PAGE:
I’m part of the girl gang that joined in the revelry with equal gusto.
A faint thrum of drum beats emanates from a distance and I can taste the smoky scent of fireworks on my tongue. It is still dark and street lights illuminate lonely roads at half past five in the morning. Riddled with anticipation, by the time I reach the source of these aberrant conditions, which is Matunga’s Aurora Talkies, my face has already widened into a 100-watt-smile.
I walk into a maddening crowd of what must be more than 700 people, tickets in hand, waiting for the first day first 6am show of Rajinikanth’s latest mob film Kabali, at the heart of Mumbai’s mini-Madras.
Journalist couldn't resist joining the party
Amidst throngs of people arrayed in the form of a magnetic field, there were dhol players pounding their instruments to a pulp (it might seem) and people gyrating not sleazily but almost seizure-ously. It might seem a little intimidating for some, but for me and my metal background, this was one of my favourite things about Mumbai. The dhol bands are an acquired taste and I am yet to meet anyone who hasn’t fallen for their infectious charms. A sizeable number of women have shown up for the early morning show. I’m completely blown away as I see them just let go and join the men with complete abandon.
The giant Rajinikanth cut-out
“This is a fan show”, the fans warned me. If you wanted to actually WATCH a film, this was not the show to go to. “Sirf video dekhne ko milega, dialogue sunne ko nahi hoga”, they tell me with a wicked smile. I was there for exactly that kind of chaos. Strings of fans pour in from all mouths of the hall, dancing like they were following an imaginary pied piper. The energy inside the cinema hall was even more intense. Emotions were loose and all antics were anticipated and forgiven. There were people on chairs, on the stage and there were ganji-waving men.
Fan with Rajinikanth's face tattooed on his arm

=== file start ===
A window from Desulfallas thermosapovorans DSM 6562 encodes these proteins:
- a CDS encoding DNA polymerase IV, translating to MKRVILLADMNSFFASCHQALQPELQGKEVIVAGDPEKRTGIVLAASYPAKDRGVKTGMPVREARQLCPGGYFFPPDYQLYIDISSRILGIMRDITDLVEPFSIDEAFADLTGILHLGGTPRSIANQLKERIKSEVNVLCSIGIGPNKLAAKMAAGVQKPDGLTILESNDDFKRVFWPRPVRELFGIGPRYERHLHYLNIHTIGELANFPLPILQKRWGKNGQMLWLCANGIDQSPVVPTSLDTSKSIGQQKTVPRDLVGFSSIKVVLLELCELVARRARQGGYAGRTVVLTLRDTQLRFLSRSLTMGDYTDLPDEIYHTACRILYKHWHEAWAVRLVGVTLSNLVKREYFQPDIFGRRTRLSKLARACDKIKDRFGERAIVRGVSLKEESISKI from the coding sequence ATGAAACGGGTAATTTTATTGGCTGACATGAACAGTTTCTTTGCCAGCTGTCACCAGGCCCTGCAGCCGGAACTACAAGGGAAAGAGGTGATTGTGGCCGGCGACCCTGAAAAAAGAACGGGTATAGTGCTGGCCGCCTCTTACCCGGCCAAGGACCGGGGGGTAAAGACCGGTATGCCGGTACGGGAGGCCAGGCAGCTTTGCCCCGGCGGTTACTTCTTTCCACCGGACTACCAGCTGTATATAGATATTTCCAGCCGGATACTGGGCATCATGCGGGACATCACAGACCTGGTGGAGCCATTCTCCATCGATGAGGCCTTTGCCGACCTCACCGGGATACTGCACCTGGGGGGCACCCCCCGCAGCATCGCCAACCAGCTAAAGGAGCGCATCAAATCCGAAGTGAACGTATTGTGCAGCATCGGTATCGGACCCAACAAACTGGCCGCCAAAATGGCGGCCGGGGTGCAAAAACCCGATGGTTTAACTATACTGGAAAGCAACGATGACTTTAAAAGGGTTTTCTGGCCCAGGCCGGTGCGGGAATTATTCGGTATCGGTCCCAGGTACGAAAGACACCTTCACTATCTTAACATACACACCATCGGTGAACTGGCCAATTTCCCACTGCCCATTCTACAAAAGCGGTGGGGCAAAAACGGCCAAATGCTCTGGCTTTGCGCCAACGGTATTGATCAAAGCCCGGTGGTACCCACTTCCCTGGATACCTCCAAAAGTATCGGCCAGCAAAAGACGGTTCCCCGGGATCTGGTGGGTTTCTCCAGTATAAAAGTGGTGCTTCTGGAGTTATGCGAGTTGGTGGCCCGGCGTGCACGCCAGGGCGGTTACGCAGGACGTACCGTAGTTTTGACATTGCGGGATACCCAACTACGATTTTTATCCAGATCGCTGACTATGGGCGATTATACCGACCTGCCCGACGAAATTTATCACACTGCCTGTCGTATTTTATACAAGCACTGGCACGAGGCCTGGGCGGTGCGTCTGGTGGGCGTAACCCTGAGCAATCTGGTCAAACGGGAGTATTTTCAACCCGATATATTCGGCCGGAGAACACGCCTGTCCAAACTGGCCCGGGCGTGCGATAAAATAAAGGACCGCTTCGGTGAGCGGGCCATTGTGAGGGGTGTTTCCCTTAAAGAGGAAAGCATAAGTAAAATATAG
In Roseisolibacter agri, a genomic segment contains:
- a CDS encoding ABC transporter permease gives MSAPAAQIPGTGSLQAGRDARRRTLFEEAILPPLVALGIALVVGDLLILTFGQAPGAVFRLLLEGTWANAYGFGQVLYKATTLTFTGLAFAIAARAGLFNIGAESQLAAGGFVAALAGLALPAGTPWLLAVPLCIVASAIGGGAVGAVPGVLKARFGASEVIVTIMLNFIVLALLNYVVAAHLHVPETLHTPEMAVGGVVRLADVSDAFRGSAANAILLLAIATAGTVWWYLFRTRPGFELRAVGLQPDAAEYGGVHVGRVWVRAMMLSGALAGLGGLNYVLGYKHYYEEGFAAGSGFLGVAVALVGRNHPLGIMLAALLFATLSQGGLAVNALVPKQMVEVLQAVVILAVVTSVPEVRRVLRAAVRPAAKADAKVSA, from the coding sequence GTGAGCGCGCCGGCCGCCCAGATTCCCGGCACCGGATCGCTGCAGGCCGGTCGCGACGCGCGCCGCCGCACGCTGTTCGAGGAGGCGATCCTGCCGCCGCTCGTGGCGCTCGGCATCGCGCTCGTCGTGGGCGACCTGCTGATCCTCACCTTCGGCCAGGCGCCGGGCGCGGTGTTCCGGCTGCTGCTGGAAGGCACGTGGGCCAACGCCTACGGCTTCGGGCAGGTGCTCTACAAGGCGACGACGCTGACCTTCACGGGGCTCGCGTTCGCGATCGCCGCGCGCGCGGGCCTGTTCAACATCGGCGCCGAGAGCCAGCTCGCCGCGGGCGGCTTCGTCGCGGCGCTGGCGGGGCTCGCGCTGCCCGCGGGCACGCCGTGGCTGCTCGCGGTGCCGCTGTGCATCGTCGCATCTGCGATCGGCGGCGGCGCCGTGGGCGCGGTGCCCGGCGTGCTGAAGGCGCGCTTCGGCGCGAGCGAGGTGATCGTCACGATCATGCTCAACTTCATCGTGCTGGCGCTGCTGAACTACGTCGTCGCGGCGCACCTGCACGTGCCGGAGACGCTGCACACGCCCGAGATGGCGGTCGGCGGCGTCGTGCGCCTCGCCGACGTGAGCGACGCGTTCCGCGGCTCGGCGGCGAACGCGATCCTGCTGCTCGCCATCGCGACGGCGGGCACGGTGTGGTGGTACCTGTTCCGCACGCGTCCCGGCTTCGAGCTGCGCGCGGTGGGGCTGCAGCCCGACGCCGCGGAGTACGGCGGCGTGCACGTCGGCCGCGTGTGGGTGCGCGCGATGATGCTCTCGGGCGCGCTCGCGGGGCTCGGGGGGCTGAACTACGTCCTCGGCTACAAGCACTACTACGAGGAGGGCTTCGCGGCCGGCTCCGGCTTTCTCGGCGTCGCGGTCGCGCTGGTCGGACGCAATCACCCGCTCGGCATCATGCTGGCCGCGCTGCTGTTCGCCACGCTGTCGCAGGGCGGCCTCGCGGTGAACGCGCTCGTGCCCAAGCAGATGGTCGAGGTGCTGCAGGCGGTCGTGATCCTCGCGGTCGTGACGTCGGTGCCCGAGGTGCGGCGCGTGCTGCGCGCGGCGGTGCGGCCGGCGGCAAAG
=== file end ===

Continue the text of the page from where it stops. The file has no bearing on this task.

From the balcony where I was seated, the swarm below merged and submerged like one breathing organism. At some point I couldn’t see the seats. Multi-coloured laser lights danced off the crowd into the ceiling. For a few minutes, it was easy to mistake the scene for an underground rave. The dank interiors of the theatre and it dull blue walls only adding to the charm. Badass women armed with whistles were matching up to the predominantly male crowd.
As the lights went out, the deafening cheers were reduced to irregular surges. As soon as the movie started, the entire body of moviegoers turned into a weird kind of orchestra, with collective silences between cheering peppered with whistles and all. The fans at this show could single-handedly destroy some of the biggest metal gigs in the country.
A story of the rise, betrayal and fall of a gangster and then his revenge. But Rajini casts it in his own brand of acting. The man is the physical embodiment of swag. Sure the action scenes are a bit too excessive and so is the acting and the scenarios, but it is definitely my most exciting theatre experience yet. The only part I regret missing out on were Rajinikanth’s epic dialogue.
There is a reason we have a plane flying people to watch his movie in Chennai with his face on it and that a number of companies in the south declared an official holiday last Friday. It is because his fans don’t really have a ceiling. I realized they treat their devotion to him the same way he treats his movies, there is no restraint involved. He is the living god for people down south across classes and genders.
These Dharavi boys in Rajinikanth t-shirts played harbingers of mayhem
“Because he spends most of his earnings on people who need it, without publicizing it”, says the cinema’s canteen manager. As simple as that. Other than the wasteful milk-bath, which was avoided on a larger scale. Rajinikanth fans are known to set up blood donation camps and free eye checkup camps at all of his movie releases including this one. I recently learned that the film crew was predominantly Dalit including director Pa Ranjith. To me he seems to imbibe qualities of humility and social responsibility which are a rare find in individuals of influence.
The first day first show of a Rajinikant film is not just a screening, it is an EVENT
Disclaimer: The views expressed in this article are independent views solely of the author(s) expressed in their private capacity and do not in any way represent or reflect the views of 101India.com.
By Karishma Goenka